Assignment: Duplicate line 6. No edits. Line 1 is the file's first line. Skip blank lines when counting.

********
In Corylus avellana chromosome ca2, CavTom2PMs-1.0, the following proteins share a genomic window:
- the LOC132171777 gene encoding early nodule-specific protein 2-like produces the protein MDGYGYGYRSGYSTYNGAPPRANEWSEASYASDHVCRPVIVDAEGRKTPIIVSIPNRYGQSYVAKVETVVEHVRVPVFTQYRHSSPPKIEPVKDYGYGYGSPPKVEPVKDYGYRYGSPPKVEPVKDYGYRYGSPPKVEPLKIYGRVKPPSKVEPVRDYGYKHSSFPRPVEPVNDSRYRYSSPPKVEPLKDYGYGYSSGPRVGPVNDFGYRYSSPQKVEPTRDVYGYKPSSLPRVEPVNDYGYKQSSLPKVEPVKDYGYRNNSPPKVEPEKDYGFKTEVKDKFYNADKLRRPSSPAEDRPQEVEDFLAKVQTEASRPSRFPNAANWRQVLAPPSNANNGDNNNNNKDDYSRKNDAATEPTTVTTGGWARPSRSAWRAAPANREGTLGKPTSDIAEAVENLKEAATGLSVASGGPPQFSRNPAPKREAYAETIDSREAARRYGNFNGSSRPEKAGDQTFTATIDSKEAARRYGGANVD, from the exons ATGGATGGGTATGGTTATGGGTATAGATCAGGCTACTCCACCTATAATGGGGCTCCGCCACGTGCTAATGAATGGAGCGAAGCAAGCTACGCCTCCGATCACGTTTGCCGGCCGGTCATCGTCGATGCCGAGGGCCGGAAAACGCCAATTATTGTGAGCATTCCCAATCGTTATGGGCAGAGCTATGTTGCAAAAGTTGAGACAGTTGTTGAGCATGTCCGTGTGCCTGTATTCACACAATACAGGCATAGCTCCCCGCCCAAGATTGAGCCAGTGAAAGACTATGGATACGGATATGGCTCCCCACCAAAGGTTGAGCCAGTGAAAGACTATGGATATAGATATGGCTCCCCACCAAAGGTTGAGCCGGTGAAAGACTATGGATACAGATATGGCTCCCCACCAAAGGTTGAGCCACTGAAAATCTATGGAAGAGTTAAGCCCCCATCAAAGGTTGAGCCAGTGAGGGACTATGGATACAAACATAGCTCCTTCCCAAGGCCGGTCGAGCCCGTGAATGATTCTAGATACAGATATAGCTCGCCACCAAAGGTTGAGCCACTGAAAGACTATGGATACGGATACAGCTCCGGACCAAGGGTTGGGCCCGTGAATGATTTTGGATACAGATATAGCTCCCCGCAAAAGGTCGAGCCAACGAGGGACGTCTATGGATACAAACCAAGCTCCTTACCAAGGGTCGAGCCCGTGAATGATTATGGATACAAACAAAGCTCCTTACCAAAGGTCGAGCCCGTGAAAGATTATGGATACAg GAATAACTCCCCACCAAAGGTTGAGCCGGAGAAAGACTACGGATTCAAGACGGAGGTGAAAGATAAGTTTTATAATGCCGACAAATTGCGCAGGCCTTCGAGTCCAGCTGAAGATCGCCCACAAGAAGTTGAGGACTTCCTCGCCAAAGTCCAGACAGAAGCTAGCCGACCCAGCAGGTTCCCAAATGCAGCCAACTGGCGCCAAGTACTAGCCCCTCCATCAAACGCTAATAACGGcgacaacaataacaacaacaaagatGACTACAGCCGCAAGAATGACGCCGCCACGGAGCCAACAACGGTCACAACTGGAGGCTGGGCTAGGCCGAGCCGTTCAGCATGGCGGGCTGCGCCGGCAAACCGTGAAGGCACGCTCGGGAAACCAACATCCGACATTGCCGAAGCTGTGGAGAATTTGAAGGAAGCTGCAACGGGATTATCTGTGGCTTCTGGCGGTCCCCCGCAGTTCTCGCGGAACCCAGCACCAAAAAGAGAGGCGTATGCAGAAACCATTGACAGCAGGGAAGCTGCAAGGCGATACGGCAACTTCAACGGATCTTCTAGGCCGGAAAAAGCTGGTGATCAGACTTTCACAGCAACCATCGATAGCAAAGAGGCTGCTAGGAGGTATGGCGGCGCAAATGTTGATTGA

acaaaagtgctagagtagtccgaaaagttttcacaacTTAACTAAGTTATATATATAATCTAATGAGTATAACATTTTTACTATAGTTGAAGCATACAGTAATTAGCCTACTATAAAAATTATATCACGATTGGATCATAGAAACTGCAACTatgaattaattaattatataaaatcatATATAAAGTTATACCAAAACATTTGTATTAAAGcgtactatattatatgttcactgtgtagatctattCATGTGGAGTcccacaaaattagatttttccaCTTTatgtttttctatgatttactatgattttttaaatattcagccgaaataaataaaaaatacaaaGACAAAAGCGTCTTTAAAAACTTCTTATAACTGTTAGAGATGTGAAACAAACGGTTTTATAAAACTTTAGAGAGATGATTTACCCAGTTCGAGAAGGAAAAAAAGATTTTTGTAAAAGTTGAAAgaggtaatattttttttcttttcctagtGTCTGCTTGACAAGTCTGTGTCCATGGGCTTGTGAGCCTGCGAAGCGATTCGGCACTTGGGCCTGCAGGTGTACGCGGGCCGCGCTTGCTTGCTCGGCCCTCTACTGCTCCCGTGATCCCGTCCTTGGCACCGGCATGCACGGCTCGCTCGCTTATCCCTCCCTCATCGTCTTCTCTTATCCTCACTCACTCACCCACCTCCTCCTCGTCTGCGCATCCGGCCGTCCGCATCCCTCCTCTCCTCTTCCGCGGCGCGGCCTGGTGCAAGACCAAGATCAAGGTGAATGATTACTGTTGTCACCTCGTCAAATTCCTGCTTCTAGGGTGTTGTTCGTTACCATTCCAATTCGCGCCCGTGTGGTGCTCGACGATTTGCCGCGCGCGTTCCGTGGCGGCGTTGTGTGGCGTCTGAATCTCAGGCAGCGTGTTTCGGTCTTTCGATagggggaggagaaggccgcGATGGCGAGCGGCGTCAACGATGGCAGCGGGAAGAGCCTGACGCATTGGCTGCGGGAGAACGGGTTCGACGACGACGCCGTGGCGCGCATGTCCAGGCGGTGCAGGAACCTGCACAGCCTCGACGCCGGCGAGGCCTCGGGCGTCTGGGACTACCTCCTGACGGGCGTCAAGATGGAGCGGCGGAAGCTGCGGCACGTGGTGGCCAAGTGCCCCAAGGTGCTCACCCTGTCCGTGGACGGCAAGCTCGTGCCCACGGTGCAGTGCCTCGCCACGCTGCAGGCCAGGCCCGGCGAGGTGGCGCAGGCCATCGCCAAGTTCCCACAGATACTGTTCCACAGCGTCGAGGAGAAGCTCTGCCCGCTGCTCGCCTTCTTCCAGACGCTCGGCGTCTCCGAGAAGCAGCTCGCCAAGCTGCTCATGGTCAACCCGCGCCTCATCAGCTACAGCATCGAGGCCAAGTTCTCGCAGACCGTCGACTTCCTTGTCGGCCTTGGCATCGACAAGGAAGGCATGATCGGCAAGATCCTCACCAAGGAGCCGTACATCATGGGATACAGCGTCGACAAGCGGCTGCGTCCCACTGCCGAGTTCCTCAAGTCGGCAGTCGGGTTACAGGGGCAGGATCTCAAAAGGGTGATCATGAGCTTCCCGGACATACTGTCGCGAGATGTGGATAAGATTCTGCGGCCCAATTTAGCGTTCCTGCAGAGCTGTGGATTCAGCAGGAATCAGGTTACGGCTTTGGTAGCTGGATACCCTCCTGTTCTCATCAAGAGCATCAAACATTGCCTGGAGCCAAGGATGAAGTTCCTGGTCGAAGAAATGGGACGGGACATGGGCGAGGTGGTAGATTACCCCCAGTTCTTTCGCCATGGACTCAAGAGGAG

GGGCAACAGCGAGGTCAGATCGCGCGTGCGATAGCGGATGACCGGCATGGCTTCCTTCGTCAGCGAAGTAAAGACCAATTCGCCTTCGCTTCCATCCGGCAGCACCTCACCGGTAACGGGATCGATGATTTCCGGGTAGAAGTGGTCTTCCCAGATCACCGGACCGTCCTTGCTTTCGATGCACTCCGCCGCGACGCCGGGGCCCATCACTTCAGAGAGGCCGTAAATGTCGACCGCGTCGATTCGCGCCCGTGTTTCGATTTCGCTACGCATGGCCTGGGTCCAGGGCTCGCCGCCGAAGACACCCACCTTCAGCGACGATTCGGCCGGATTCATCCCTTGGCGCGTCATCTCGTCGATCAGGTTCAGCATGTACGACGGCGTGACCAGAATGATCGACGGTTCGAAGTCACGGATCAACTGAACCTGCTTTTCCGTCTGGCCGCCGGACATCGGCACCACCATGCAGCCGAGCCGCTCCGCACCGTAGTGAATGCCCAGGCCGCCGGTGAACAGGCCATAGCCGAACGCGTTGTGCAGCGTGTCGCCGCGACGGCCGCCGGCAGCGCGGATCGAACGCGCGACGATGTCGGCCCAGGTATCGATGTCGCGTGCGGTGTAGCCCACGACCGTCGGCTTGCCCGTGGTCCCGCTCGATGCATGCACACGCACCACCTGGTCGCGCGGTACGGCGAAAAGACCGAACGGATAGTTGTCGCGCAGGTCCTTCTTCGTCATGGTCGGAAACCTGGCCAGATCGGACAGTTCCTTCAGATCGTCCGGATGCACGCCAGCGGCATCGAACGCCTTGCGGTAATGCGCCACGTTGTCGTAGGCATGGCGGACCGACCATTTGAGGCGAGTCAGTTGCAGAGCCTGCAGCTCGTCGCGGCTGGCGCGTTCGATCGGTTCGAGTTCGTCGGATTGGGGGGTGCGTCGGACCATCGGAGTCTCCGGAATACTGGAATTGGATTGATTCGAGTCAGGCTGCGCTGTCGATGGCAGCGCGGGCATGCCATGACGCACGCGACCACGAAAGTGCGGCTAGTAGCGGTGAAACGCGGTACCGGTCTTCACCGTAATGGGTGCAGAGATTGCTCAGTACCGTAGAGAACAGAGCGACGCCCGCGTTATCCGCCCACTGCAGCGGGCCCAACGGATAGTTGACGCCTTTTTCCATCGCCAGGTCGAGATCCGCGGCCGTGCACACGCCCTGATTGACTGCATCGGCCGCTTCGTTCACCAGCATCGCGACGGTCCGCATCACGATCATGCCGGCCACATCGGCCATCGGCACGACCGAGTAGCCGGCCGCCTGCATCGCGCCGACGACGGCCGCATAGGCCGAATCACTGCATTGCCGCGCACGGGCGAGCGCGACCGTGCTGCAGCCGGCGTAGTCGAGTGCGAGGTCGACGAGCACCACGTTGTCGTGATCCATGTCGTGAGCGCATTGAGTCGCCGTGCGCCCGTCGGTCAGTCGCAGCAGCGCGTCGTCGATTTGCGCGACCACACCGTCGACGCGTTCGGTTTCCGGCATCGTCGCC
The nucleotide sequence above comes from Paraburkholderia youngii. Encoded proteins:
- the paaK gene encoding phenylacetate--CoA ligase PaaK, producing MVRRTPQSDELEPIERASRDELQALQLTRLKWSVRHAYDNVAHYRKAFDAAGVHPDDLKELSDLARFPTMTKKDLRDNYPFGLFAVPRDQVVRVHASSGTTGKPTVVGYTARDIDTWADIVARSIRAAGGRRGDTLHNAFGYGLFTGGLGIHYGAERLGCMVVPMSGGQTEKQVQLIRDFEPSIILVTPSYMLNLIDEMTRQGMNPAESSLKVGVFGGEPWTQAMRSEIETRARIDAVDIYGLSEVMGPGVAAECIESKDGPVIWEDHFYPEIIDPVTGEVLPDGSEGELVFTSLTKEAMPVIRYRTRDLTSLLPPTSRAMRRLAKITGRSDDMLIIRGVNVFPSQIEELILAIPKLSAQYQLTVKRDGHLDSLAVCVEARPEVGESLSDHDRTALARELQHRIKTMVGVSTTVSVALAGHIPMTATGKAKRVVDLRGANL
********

- the paaK gene encoding phenylacetate--CoA ligase PaaK, producing MVRRTPQSDELEPIERASRDELQALQLTRLKWSVRHAYDNVAHYRKAFDAAGVHPDDLKELSDLARFPTMTKKDLRDNYPFGLFAVPRDQVVRVHASSGTTGKPTVVGYTARDIDTWADIVARSIRAAGGRRGDTLHNAFGYGLFTGGLGIHYGAERLGCMVVPMSGGQTEKQVQLIRDFEPSIILVTPSYMLNLIDEMTRQGMNPAESSLKVGVFGGEPWTQAMRSEIETRARIDAVDIYGLSEVMGPGVAAECIESKDGPVIWEDHFYPEIIDPVTGEVLPDGSEGELVFTSLTKEAMPVIRYRTRDLTSLLPPTSRAMRRLAKITGRSDDMLIIRGVNVFPSQIEELILAIPKLSAQYQLTVKRDGHLDSLAVCVEARPEVGESLSDHDRTALARELQHRIKTMVGVSTTVSVALAGHIPMTATGKAKRVVDLRGANL